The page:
Ed. note: Here at the Garden, we are surrounded by plants and knowledgeable plant people, which means that even the average Garden employee/cubicle dweller tends to soak up a lot of information about how to best care for our plants. To many at the Garden, this immersion, combined with a nascent love of plants plus easy access information has driven us to practice what we preach in the form of tending a windowsill garden. On occasional Wednesdays, we’ll introduce you to some of the Garden’s many windowsill gardeners. We hope you enjoy this look at what our window gardeners grow.
Who are you and what do you do at the Garden?
My name is Douglas Daly and I run one of the departments in the Science Division here called the Institute of Systematic Botany. I am also responsible for the aspects of our research programs that relate to the flora of the Amazon region.
What kind of plants do you have in your windowsill garden?
Any plants that are going to make it in my windows have to be tough and irrepressible, that is, they have to want to grow there, because I’m not going to pamper them. Here they get bread and water, minus the bread …
Any good stories about where the plants come from?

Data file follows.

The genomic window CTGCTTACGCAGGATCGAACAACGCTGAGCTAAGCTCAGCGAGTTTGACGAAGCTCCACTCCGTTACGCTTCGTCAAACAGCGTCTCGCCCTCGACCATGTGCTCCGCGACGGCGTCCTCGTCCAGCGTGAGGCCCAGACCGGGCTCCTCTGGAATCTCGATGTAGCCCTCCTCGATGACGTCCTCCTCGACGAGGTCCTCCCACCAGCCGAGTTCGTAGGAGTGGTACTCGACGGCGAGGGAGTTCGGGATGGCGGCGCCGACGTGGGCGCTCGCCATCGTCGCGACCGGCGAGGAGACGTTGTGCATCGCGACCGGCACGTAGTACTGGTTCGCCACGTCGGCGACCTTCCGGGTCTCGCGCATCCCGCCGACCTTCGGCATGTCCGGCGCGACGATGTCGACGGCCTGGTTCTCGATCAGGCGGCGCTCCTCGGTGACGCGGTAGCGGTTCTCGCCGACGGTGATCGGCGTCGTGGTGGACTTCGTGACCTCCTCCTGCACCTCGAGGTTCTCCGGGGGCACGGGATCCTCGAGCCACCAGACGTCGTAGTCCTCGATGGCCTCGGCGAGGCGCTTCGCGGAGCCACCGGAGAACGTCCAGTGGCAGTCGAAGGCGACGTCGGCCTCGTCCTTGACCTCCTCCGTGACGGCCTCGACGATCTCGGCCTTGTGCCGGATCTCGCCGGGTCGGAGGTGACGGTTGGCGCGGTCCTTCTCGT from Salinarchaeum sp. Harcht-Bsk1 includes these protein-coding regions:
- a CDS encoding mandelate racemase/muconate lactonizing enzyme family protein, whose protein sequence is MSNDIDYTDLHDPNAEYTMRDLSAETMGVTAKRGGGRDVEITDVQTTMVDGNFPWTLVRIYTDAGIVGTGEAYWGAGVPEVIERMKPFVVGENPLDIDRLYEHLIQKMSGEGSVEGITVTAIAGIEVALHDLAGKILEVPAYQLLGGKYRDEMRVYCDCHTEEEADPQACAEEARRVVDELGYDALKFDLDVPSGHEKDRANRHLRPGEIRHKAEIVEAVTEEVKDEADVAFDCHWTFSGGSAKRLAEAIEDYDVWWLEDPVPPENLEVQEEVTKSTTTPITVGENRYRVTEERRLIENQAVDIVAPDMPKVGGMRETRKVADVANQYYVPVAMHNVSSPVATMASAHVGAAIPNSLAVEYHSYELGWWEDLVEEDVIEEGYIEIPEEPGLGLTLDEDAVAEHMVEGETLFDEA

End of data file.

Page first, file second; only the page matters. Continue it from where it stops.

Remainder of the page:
I have an oversize cycad native to Mexico called Dioon spinosa; somebody gave me a seed about 25 years ago and now it rules one corner of my inner office. A corner of the outer office is ruled by a Philodendron that was orphaned during the previous renovation of the Haupt Conservatory; they told me if I could find a way to lug it to my office I could have it. I have a Protium tree I grew from a seed someone brought me from Belize a long time ago; I have cut it back three times and it’s ten feet tall again. Finally, I have some really sad-looking, undersized, droopy San Pedro cactus plants I grew from seeds given to me way back by the late, great botanist Tim Plowman; I keep those for sentimental reasons.
Learned any good windowsill gardening tips while working at the Garden?
Not too much crowding; give a couple of plants some elbow room to strut their stuff. And when you travel, ask Alejandra Vasco (a post-doc here) to look after your plants, because as soon as she touches mine, they all germinate and recover and grow and flower like crazy.
What’s your favorite thing about working at the Garden?
When you work on the identification and classification and conservation of plants, every day is a detective story, full of mysteries, puzzles, hypotheses, some dead ends, some discoveries. What is it? Why? Why does it grow there? How is it related to other species, and what characteristics distinguish them? Is it endangered? What are the most important places to do field work? How can you alert people to their importance? Botanists tend to live to a ripe old age because we can’t afford to die early; there’s too much to do!